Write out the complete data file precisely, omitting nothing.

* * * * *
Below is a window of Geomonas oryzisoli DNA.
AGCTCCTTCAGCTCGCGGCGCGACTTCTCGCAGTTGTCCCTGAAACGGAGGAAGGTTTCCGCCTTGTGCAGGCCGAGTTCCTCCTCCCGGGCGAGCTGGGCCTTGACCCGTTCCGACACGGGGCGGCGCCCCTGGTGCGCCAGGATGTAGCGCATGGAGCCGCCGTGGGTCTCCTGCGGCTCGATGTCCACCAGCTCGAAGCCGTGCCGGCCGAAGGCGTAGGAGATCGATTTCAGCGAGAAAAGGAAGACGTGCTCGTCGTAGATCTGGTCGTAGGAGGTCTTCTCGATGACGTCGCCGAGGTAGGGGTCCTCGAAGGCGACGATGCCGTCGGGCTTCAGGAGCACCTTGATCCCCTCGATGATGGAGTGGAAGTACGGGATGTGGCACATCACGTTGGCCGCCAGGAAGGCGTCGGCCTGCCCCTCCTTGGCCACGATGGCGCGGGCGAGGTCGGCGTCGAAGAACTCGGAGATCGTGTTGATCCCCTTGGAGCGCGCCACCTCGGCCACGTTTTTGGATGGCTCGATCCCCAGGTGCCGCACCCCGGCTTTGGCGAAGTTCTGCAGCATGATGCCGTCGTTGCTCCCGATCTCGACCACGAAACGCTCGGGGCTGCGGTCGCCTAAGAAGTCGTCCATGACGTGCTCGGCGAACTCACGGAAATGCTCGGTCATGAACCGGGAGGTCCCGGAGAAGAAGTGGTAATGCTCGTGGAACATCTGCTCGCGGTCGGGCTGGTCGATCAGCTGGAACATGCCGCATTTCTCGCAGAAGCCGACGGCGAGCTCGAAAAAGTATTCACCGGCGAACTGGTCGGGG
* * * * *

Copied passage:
Below is a window of Geomonas oryzisoli DNA.
AGCTCCTTCAGCTCGCGGCGCGACTTCTCGCAGTTGTCCCTGAAACGGAGGAAGGTTTCCGCCTTGTGCAGGCCGAGTTCCTCCTCCCGGGCGAGCTGGGCCTTGACCCGTTCCGACACGGGGCGGCGCCCCTGGTGCGCCAGGATGTAGCGCATGGAGCCGCCGTGGGTCTCCTGCGGCTCGATGTCCACCAGCTCGAAGCCGTGCCGGCCGAAGGCGTAGGAGATCGATTTCAGCGAGAAAAGGAAGACGTGCTCGTCGTAGATCTGGTCGTAGGAGGTCTTCTCGATGACGTCGCCGAGGTAGGGGTCCTCGAAGGCGACGATGCCGTCGGGCTTCAGGAGCACCTTGATCCCCTCGATGATGGAGTGGAAGTACGGGATGTGGCACATCACGTTGGCCGCCAGGAAGGCGTCGGCCTGCCCCTCCTTGGCCACGATGGCGCGGGCGAGGTCGGCGTCGAAGAACTCGGAGATCGTGTTGATCCCCTTGGAGCGCGCCACCTCGGCCACGTTTTTGGATGGCTCGATCCCCAGGTGCCGCACCCCGGCTTTGGCGAAGTTCTGCAGCATGATGCCGTCGTTGCTCCCGATCTCGACCACGAAACGCTCGGGGCTGCGGTCGCCTAAGAAGTCGTCCATGACGTGCTCGGCGAACTCACGGAAATGCTCGGTCATGAACCGGGAGGTCCCGGAGAAGAAGTGGTAATGCTCGTGGAACATCTGCTCGCGGTCGGGCTGGTCGATCAGCTGGAACATGCCGCATTTCTCGCAGAAGCCGACGGCGAGCTCGAAAAAGTATTCACCGGCGAACTGGTCGGGG